As associates of McCarrick, Cardinals Farrell and Wuerl are facing valid questions about what they knew of McCarrick’s misconduct. Although McCarrick’s alleged assaults of children were made public only recently, his predatory behavior toward seminarians was an open secret in the American Catholic church; it was publicly discussed and documented online for years. In 2005 and 2007, New Jersey dioceses paid two settlements to his adult victims. [See this useful timeline.] Farrell and Wuerl both deny having known of McCarrick’s wrongdoing, but their assertions are being challenged by Catholic commentators and experts (see articles 1, 2 and 3).

Kevin Farrell was McCarrick’s vicar general in the Washington DC archdiocese, and reportedly his protégé. According to a columnist for the National Review, a conservative U.S.-based publication, “Farrell shared an apartment with McCarrick for six years, years in which settlements were being paid out in New Jersey for McCarrick’s misdeeds.” Farrell says it is not true that he and McCarrick lived together.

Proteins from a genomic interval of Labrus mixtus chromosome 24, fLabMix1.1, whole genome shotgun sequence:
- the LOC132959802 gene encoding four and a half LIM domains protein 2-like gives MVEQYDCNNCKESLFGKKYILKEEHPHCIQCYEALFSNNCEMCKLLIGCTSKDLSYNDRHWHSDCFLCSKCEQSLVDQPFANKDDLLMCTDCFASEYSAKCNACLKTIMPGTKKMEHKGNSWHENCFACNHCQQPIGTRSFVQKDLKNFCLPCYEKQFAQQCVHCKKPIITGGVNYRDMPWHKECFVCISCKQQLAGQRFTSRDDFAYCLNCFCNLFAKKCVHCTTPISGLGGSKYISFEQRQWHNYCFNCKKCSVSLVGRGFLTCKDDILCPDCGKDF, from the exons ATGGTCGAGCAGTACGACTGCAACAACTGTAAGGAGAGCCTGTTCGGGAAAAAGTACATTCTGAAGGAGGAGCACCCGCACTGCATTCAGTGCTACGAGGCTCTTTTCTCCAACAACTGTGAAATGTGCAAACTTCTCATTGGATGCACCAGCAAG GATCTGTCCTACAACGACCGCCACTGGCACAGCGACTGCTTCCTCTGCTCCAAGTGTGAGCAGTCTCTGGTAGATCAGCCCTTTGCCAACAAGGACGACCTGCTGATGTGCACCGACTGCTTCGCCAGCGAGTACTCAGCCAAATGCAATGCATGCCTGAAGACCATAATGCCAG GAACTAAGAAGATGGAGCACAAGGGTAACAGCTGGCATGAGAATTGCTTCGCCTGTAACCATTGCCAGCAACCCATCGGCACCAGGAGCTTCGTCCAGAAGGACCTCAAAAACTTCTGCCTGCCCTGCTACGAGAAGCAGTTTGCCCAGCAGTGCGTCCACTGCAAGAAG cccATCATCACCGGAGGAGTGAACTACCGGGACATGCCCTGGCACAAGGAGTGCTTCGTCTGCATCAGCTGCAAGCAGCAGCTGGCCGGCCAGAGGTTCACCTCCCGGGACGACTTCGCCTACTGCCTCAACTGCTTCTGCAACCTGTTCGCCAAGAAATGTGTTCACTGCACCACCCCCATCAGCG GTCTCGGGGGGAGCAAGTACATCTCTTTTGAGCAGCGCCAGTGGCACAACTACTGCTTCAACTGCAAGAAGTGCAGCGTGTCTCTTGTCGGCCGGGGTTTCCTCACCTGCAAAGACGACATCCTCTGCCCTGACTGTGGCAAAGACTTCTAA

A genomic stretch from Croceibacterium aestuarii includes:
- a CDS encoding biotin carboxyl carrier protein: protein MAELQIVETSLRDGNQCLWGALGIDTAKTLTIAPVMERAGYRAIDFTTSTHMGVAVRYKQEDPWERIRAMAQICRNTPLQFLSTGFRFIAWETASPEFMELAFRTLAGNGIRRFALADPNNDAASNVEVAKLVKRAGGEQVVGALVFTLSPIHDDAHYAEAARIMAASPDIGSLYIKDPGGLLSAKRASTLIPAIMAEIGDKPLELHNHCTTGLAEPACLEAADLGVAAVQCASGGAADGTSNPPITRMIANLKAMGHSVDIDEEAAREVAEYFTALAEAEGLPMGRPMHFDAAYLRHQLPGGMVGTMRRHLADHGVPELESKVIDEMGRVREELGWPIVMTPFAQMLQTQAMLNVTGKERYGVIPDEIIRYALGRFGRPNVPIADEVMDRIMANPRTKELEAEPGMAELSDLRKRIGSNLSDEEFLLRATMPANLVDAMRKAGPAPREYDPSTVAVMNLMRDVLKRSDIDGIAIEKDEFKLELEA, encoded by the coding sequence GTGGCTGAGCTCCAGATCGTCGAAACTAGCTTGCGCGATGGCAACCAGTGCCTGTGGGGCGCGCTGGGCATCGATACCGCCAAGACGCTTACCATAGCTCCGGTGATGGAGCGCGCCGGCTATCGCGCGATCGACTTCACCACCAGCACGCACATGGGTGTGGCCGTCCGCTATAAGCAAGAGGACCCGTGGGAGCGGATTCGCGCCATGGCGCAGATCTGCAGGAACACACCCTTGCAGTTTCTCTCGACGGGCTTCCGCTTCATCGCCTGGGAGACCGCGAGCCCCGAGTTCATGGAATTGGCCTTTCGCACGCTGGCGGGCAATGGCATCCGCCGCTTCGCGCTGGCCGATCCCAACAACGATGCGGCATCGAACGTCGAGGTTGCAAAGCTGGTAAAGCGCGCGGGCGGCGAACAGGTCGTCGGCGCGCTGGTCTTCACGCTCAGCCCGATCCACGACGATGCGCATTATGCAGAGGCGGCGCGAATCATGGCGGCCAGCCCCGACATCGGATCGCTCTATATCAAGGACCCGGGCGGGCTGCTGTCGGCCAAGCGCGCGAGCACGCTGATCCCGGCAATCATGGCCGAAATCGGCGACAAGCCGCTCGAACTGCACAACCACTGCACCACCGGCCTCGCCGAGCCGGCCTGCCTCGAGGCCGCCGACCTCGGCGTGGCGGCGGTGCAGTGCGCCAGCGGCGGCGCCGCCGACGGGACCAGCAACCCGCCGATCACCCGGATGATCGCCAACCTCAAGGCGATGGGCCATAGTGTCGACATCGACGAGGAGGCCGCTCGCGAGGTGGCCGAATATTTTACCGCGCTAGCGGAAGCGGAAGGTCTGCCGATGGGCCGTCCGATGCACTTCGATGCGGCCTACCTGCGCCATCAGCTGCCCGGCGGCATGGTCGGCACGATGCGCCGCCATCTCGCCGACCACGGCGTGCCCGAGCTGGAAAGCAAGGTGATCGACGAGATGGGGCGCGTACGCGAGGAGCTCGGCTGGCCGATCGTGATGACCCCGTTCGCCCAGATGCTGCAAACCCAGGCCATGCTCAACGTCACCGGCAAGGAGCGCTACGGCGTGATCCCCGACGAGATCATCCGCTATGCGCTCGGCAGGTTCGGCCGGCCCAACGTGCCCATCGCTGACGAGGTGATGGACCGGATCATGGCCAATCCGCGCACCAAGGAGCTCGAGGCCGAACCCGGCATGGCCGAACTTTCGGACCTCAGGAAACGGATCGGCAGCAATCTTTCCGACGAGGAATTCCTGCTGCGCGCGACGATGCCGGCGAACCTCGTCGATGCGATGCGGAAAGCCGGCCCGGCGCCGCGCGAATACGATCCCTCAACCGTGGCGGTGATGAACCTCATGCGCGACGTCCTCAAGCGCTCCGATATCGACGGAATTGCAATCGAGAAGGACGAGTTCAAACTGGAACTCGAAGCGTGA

Cardinal Wuerl succeeded McCarrick as archbishop of Washington D.C. in 2006, around the time New Jersey dioceses were settling with McCarrick’s victims. On a separate but equally serious matter: As bishop of Pittsburgh from 1988 to 2006, when thousands of U.S. victims were reporting their abuse to dioceses, Wuerl never made public a list of offenders, unlike more than 30 other U.S. bishops and religious superiors. A grand jury report that will be released next week is expected to name around 90 accused Pittsburgh priests, many of whom surely were reported to Wuerl.

Related articles about McCarrick and his network:

The Truth About Cardinal McCarrick: The Catholic Church needs an inquest into what the pederast cardinal’s colleagues knew, and when, by Ross Douthat, New York Times, July 25, 2018